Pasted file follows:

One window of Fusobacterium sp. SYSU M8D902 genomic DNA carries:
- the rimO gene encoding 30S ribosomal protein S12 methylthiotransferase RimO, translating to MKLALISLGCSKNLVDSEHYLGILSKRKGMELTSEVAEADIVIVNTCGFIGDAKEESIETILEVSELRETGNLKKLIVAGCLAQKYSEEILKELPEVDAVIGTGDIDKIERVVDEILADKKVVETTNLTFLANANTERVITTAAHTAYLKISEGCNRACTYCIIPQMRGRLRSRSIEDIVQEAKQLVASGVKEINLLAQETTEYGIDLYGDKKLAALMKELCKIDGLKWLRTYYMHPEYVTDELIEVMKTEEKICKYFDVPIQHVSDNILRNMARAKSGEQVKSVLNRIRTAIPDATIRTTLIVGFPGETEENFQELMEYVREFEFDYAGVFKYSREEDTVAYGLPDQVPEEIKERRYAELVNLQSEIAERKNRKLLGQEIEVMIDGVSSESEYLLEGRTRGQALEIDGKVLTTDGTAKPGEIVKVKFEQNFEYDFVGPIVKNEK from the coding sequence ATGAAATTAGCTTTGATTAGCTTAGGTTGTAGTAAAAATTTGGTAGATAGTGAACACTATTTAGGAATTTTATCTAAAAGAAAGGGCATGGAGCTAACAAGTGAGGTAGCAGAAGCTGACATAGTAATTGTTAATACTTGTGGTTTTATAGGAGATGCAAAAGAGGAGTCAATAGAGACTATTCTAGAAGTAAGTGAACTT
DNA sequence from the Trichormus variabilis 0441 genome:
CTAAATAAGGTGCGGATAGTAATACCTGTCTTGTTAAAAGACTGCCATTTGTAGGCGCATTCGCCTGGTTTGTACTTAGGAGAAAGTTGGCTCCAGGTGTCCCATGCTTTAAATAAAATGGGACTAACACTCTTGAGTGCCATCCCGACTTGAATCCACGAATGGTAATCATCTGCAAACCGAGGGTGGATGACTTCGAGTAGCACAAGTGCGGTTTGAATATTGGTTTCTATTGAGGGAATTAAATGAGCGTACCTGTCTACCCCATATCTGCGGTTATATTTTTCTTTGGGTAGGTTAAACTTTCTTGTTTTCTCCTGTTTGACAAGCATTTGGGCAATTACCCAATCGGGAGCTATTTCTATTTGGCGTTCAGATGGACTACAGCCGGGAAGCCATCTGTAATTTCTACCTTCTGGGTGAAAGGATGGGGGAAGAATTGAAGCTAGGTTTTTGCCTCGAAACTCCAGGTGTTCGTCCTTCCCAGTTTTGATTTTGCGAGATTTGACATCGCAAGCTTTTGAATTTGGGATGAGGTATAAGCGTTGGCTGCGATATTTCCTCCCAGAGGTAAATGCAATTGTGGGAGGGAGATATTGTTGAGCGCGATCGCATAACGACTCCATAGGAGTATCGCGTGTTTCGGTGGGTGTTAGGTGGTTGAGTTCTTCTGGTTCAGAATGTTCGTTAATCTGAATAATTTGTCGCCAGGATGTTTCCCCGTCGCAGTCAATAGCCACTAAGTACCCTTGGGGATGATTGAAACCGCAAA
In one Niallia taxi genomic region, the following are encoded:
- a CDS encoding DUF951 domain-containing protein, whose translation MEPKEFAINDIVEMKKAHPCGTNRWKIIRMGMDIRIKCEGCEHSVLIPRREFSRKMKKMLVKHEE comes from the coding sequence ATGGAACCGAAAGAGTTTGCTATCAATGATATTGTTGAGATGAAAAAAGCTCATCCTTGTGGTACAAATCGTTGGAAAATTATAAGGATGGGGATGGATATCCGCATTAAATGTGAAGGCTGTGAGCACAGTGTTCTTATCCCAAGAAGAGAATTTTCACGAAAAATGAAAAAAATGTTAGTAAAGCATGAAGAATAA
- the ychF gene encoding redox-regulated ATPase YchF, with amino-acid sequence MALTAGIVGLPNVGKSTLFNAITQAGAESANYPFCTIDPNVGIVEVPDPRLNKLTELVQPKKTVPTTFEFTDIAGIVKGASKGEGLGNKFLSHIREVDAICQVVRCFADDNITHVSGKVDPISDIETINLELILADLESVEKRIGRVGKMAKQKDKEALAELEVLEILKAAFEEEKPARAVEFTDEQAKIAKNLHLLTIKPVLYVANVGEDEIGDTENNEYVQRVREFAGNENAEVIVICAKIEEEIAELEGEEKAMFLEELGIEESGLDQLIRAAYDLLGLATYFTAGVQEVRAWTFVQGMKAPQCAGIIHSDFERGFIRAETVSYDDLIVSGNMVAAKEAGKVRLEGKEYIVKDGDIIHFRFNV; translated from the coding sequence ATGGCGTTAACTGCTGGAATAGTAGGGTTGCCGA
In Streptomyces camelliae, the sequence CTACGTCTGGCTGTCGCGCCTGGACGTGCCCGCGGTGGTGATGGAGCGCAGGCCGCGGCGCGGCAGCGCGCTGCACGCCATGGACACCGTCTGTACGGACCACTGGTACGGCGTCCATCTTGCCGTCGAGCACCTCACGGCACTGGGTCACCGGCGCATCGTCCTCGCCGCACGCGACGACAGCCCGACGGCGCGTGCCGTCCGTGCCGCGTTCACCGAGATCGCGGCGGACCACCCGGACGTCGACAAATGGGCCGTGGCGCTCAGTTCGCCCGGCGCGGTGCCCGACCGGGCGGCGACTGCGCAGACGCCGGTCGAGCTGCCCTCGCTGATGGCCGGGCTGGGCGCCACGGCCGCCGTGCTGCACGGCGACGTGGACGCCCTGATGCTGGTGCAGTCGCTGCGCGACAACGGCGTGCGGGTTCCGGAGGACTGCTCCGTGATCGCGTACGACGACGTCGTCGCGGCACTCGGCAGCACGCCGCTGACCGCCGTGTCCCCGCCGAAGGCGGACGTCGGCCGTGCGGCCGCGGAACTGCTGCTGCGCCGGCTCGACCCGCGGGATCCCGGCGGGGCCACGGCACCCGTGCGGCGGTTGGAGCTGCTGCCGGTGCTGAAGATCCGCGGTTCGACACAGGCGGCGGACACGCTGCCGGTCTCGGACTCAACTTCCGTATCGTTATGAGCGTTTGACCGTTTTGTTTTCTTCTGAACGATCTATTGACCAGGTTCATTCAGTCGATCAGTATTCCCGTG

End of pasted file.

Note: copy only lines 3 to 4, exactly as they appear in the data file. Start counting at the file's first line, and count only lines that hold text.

DNA sequence from the Trichormus variabilis 0441 genome:
CTAAATAAGGTGCGGATAGTAATACCTGTCTTGTTAAAAGACTGCCATTTGTAGGCGCATTCGCCTGGTTTGTACTTAGGAGAAAGTTGGCTCCAGGTGTCCCATGCTTTAAATAAAATGGGACTAACACTCTTGAGTGCCATCCCGACTTGAATCCACGAATGGTAATCATCTGCAAACCGAGGGTGGATGACTTCGAGTAGCACAAGTGCGGTTTGAATATTGGTTTCTATTGAGGGAATTAAATGAGCGTACCTGTCTACCCCATATCTGCGGTTATATTTTTCTTTGGGTAGGTTAAACTTTCTTGTTTTCTCCTGTTTGACAAGCATTTGGGCAATTACCCAATCGGGAGCTATTTCTATTTGGCGTTCAGATGGACTACAGCCGGGAAGCCATCTGTAATTTCTACCTTCTGGGTGAAAGGATGGGGGAAGAATTGAAGCTAGGTTTTTGCCTCGAAACTCCAGGTGTTCGTCCTTCCCAGTTTTGATTTTGCGAGATTTGACATCGCAAGCTTTTGAATTTGGGATGAGGTATAAGCGTTGGCTGCGATATTTCCTCCCAGAGGTAAATGCAATTGTGGGAGGGAGATATTGTTGAGCGCGATCGCATAACGACTCCATAGGAGTATCGCGTGTTTCGGTGGGTGTTAGGTGGTTGAGTTCTTCTGGTTCAGAATGTTCGTTAATCTGAATAATTTGTCGCCAGGATGTTTCCCCGTCGCAGTCAATAGCCACTAAGTACCCTTGGGGATGATTGAAACCGCAAA